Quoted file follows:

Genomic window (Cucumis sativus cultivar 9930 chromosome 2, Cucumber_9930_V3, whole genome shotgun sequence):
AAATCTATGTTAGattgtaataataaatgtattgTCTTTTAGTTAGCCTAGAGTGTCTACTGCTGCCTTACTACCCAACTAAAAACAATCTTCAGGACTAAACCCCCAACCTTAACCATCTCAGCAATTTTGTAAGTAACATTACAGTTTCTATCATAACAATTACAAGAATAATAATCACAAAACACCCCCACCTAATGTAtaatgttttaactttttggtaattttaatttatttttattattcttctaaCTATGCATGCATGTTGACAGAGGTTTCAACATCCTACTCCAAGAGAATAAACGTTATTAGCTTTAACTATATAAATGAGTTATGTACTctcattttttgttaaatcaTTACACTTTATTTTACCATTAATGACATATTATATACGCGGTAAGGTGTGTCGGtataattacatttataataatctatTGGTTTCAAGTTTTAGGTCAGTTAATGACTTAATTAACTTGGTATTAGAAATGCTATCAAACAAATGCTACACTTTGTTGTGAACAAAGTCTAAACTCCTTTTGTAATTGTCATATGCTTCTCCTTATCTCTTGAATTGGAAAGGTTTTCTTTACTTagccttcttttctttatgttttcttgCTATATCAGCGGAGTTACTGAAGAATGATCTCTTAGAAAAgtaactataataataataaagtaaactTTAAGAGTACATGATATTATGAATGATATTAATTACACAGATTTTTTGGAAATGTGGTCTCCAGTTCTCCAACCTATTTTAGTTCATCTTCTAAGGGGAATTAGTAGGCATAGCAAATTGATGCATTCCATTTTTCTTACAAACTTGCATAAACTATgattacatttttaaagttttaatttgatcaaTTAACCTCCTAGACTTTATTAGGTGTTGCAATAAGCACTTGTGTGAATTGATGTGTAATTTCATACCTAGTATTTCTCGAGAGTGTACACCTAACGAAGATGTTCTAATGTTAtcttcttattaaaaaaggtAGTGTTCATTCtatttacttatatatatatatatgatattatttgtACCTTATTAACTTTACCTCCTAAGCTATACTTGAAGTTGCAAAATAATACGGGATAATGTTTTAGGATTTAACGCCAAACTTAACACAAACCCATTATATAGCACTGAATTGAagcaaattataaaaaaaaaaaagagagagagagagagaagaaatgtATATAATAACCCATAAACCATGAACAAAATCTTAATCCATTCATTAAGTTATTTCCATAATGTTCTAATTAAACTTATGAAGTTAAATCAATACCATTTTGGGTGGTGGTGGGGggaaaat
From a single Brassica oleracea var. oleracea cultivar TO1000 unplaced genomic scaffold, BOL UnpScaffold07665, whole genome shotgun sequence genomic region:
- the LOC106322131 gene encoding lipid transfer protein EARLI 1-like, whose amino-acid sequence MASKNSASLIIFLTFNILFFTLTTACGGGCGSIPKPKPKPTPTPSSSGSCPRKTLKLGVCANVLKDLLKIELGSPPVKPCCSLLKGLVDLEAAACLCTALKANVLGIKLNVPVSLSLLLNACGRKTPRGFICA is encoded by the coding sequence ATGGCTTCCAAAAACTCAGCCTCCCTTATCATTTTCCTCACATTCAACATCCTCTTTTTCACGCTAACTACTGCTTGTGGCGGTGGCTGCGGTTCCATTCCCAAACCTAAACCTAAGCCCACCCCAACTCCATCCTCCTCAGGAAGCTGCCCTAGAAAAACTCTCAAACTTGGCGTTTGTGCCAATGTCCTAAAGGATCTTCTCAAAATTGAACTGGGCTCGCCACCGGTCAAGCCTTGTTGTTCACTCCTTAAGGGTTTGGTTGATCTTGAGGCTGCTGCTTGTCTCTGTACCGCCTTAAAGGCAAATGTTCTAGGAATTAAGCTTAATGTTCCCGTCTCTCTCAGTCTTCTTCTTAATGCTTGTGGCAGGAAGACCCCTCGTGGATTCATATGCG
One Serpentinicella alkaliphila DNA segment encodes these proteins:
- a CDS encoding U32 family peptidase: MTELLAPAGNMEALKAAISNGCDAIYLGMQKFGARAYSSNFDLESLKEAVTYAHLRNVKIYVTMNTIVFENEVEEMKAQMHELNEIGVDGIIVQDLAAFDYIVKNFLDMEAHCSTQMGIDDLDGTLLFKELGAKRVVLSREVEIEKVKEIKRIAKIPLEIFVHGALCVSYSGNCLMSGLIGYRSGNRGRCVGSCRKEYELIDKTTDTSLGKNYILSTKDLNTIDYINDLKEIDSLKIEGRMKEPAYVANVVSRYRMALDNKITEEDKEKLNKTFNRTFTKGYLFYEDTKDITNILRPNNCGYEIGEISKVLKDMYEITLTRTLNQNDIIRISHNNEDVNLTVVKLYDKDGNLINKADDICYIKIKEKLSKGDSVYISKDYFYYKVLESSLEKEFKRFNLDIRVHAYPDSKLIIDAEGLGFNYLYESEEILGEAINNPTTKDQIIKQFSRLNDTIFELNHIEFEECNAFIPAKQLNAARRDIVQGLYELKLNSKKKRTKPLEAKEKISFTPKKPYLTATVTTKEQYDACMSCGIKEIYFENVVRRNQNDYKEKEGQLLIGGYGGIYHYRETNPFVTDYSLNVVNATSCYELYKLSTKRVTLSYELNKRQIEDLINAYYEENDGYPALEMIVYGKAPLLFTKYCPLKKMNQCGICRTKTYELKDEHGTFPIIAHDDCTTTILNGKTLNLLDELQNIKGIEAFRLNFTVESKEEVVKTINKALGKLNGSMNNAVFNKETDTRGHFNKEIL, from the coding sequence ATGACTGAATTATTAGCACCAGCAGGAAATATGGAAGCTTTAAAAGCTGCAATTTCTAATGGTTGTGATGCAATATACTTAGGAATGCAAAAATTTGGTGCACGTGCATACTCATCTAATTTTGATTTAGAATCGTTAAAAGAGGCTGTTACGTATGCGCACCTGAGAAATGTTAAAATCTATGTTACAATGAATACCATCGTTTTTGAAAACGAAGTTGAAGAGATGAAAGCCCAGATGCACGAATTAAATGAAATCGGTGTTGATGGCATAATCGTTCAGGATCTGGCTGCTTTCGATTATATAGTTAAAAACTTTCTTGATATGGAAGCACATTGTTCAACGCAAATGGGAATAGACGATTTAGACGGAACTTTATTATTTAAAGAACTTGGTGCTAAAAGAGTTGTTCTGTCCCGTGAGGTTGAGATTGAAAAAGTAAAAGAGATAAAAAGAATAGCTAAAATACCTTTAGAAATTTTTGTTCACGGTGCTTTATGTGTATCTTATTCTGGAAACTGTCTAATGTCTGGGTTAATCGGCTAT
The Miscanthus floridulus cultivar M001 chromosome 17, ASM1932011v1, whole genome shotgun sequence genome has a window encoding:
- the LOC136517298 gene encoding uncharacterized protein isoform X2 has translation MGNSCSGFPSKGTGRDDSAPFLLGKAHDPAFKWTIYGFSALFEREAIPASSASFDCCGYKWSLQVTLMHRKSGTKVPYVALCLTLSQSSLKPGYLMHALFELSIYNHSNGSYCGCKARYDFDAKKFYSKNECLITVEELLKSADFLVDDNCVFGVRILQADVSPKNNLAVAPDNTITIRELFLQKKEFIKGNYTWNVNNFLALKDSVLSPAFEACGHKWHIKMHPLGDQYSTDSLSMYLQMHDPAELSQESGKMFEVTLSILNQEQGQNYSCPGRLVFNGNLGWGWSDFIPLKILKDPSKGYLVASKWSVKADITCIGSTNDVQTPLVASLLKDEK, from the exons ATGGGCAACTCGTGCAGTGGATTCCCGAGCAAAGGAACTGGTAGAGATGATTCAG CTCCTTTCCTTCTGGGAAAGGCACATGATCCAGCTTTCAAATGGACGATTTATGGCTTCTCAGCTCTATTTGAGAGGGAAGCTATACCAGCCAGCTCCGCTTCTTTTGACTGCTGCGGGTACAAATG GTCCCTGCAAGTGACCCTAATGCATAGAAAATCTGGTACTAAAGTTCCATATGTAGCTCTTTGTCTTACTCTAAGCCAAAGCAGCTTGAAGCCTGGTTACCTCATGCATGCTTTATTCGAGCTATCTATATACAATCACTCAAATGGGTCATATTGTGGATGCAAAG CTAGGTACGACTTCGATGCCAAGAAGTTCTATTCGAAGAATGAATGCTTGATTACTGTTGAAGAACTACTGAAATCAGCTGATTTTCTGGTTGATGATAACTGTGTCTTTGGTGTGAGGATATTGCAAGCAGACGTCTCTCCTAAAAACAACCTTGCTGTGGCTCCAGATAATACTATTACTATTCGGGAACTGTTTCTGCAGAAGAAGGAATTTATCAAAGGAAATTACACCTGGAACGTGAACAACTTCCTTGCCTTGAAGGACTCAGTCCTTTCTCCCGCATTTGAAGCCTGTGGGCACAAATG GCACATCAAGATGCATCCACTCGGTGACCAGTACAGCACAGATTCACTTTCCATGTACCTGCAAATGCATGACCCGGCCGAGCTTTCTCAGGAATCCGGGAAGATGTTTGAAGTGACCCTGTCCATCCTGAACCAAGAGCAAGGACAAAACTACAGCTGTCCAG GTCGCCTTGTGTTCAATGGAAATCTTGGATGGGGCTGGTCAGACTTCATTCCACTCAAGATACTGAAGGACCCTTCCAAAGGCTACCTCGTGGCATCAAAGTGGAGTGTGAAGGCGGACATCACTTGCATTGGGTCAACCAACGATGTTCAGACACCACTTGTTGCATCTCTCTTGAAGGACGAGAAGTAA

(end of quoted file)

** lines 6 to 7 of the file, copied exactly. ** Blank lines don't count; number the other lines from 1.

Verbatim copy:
- a CDS encoding U32 family peptidase: MTELLAPAGNMEALKAAISNGCDAIYLGMQKFGARAYSSNFDLESLKEAVTYAHLRNVKIYVTMNTIVFENEVEEMKAQMHELNEIGVDGIIVQDLAAFDYIVKNFLDMEAHCSTQMGIDDLDGTLLFKELGAKRVVLSREVEIEKVKEIKRIAKIPLEIFVHGALCVSYSGNCLMSGLIGYRSGNRGRCVGSCRKEYELIDKTTDTSLGKNYILSTKDLNTIDYINDLKEIDSLKIEGRMKEPAYVANVVSRYRMALDNKITEEDKEKLNKTFNRTFTKGYLFYEDTKDITNILRPNNCGYEIGEISKVLKDMYEITLTRTLNQNDIIRISHNNEDVNLTVVKLYDKDGNLINKADDICYIKIKEKLSKGDSVYISKDYFYYKVLESSLEKEFKRFNLDIRVHAYPDSKLIIDAEGLGFNYLYESEEILGEAINNPTTKDQIIKQFSRLNDTIFELNHIEFEECNAFIPAKQLNAARRDIVQGLYELKLNSKKKRTKPLEAKEKISFTPKKPYLTATVTTKEQYDACMSCGIKEIYFENVVRRNQNDYKEKEGQLLIGGYGGIYHYRETNPFVTDYSLNVVNATSCYELYKLSTKRVTLSYELNKRQIEDLINAYYEENDGYPALEMIVYGKAPLLFTKYCPLKKMNQCGICRTKTYELKDEHGTFPIIAHDDCTTTILNGKTLNLLDELQNIKGIEAFRLNFTVESKEEVVKTINKALGKLNGSMNNAVFNKETDTRGHFNKEIL, from the coding sequence ATGACTGAATTATTAGCACCAGCAGGAAATATGGAAGCTTTAAAAGCTGCAATTTCTAATGGTTGTGATGCAATATACTTAGGAATGCAAAAATTTGGTGCACGTGCATACTCATCTAATTTTGATTTAGAATCGTTAAAAGAGGCTGTTACGTATGCGCACCTGAGAAATGTTAAAATCTATGTTACAATGAATACCATCGTTTTTGAAAACGAAGTTGAAGAGATGAAAGCCCAGATGCACGAATTAAATGAAATCGGTGTTGATGGCATAATCGTTCAGGATCTGGCTGCTTTCGATTATATAGTTAAAAACTTTCTTGATATGGAAGCACATTGTTCAACGCAAATGGGAATAGACGATTTAGACGGAACTTTATTATTTAAAGAACTTGGTGCTAAAAGAGTTGTTCTGTCCCGTGAGGTTGAGATTGAAAAAGTAAAAGAGATAAAAAGAATAGCTAAAATACCTTTAGAAATTTTTGTTCACGGTGCTTTATGTGTATCTTATTCTGGAAACTGTCTAATGTCTGGGTTAATCGGCTAT
The Miscanthus floridulus cultivar M001 chromosome 17, ASM1932011v1, whole genome shotgun sequence genome has a window encoding: